By David Suzuki with Faisal Moola

Canadians are a well-fed bunch. We do not generally have to worry about our food supply. For most of us, it's just a matter of heading to the nearest grocery store. But global warming and the need to move toward more sustainable ways of food production could gradually change what we eat and how we get it.

Most people have heard about the problems associated with global warming and what it will do to our climate. We are more likely to get longer periods of drought, for example, and heat waves could become more frequent or more intense. That could pose serious problems for our farmers, especially on the Prairies.

But if global warming also lengthens the growing season, it would have a beneficial impact on farming in Canada — at least in some areas. Although more carbon dioxide (the main greenhouse gas) in the atmosphere from burning oil and gas is the primary culprit behind global warming, carbon dioxide itself can actually enhance plant growth. Commercial growers often take advantage of this enhanced growth by adding carbon dioxide to the air inside their greenhouses.

Because of these benefits some people believe that, although global warming will force changes to where and how we farm, it might have an overall net benefit to Canadian agriculture. Our growing season is so short that warmer temperatures and higher levels of carbon dioxide likely couldn't help but increase yields. Could this really be an upside to global warming?

Unfortunately, the issue is not that simple. Not surprisingly, nature is often far more complex than we first anticipate, and that's certainly the case with how plants respond to changes such as increased greenhouse gases in our atmosphere. For example, according to a recent article in the journal Nature, very little is known about what other effects enhanced carbon dioxide levels will have on our food. And some scientists are concerned that this knowledge gap isn't being addressed quickly enough.

As it turns out, higher carbon dioxide levels have other effects on plants, and not all of them are good. Many crops won't just grow faster in an enhanced carbon dioxide environment, they will grow differently. Generally, plants take up nitrogen from the soil in order to create proteins needed to help convert atmospheric carbon dioxide into sugars. But at higher carbon dioxide levels this job gets easier, so plants create less protein and take up less nitrogen from the soil.

But if plants don't create as much protein, then they could become less nutritious — for humans as well as everything else that eats them. This could have implications throughout the food chain, because many creatures depend entirely on plant-based proteins — including important livestock like cattle. Studies done on plants raised with higher levels of carbon dioxide confirm that they do indeed contain less protein, though scientists are not sure how serious the problem will be. Some the protein deficiency could potentially be made up by adding more nitrogen fertilizers to the soil, but that poses other environmental problems, as nitrogen runoff from farms is already a major source of water pollution.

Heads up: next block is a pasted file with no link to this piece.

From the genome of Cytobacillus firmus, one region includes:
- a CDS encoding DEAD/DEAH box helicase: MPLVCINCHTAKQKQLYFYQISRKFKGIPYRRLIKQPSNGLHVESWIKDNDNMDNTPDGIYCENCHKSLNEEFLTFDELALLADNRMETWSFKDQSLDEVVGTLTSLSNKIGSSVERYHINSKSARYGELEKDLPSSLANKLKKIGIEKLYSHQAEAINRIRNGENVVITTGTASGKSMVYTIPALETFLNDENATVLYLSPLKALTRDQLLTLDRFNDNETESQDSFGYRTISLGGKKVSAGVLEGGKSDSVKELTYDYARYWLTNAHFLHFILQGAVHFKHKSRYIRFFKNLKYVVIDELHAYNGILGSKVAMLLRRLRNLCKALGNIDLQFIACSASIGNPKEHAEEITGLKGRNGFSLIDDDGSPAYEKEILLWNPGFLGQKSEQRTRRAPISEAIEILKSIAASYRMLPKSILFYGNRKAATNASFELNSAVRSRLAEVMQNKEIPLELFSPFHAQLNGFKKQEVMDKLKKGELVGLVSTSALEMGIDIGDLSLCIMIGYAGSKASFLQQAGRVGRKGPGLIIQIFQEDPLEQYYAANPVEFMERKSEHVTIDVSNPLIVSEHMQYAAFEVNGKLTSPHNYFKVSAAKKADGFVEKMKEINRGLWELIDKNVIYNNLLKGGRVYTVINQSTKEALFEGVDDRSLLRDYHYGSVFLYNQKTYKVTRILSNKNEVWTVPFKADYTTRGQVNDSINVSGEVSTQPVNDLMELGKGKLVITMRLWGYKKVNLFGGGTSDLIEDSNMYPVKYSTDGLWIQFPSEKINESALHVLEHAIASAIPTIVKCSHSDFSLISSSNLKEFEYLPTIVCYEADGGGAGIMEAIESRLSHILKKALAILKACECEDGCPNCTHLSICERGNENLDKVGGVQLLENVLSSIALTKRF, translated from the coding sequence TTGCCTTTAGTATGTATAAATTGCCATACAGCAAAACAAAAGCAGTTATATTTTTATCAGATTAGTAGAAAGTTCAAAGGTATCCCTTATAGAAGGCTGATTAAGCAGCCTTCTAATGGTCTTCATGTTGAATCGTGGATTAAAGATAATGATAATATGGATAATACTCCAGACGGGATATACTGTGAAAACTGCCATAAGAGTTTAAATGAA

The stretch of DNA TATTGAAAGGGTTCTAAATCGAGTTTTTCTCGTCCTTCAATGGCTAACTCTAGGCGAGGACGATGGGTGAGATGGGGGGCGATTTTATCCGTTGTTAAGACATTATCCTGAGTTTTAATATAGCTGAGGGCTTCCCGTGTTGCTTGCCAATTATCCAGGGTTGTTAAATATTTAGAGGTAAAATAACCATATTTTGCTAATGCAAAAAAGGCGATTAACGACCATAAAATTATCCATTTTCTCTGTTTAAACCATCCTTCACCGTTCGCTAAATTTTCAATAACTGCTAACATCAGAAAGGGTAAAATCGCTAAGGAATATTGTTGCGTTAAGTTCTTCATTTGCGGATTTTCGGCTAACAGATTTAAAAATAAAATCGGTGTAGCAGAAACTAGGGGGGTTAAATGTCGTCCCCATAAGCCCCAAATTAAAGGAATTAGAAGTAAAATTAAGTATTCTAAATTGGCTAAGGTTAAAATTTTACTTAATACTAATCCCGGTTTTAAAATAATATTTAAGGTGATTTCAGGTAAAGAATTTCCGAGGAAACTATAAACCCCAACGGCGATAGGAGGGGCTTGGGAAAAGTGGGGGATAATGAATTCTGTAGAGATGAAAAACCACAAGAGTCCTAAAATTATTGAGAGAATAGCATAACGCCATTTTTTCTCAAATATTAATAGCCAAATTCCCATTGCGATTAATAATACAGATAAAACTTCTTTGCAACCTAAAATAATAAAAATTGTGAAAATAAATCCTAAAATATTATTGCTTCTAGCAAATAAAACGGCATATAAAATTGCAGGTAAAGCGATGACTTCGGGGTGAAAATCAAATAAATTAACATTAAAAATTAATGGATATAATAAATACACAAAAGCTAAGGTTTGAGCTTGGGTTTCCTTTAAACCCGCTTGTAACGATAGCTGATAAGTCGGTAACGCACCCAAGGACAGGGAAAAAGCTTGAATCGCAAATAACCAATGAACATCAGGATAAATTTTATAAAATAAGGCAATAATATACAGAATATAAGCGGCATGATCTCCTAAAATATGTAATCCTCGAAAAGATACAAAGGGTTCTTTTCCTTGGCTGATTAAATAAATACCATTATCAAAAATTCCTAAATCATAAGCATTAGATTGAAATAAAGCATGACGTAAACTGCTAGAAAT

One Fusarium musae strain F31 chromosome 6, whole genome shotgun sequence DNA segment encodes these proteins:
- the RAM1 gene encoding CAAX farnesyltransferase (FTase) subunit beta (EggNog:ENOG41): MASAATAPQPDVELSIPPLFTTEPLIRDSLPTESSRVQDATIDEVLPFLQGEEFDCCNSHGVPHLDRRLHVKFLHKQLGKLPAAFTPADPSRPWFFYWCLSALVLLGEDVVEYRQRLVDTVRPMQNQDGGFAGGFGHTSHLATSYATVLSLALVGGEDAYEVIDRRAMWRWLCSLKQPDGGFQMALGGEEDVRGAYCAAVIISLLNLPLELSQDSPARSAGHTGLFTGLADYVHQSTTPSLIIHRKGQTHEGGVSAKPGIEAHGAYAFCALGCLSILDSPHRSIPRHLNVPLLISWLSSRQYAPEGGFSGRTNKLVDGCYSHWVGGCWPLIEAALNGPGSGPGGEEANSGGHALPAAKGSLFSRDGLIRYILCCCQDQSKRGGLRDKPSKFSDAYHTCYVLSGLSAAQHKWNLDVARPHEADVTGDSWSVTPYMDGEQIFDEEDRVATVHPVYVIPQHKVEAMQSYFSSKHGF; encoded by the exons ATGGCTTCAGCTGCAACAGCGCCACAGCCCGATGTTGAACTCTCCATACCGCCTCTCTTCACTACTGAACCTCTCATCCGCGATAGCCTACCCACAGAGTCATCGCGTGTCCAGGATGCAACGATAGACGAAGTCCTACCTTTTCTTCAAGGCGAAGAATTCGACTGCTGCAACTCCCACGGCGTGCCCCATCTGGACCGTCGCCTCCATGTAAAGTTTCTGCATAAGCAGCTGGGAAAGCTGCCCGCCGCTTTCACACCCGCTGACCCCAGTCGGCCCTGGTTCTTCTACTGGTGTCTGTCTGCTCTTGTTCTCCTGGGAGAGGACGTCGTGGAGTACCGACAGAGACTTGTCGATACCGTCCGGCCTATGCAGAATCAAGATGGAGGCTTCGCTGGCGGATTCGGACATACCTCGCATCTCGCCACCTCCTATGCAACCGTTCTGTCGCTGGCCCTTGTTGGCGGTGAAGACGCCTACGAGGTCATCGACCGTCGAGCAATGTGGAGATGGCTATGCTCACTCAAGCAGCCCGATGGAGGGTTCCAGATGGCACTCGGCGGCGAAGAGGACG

In higher carbon dioxide environments, the type of protein produced by plants also changes, which could alter the nature of some of our foods. Bread, for example, depends on a specific kind of protein called gluten, which is key to making bread rise. Other foods could be affected too. Andreas Fangmeier, a German professor of plant ecology and ecotoxicology, once said that by 2050, carbon dioxide concentrations could make french fries poisonous, beer foamless and wheat flour unbakeable. An exaggeration, most likely, but he raises an interesting point — one that we currently know very little about.

Global warming is a very serious problem. But it is also one that is both fascinating and perplexing in its complexity. When everything is connected, you never know what one change in the natural world will mean to the entire system. We just have to remember that ultimately whatever changes we make will come back to us in the end. We had better choose carefully.

August 16, 2007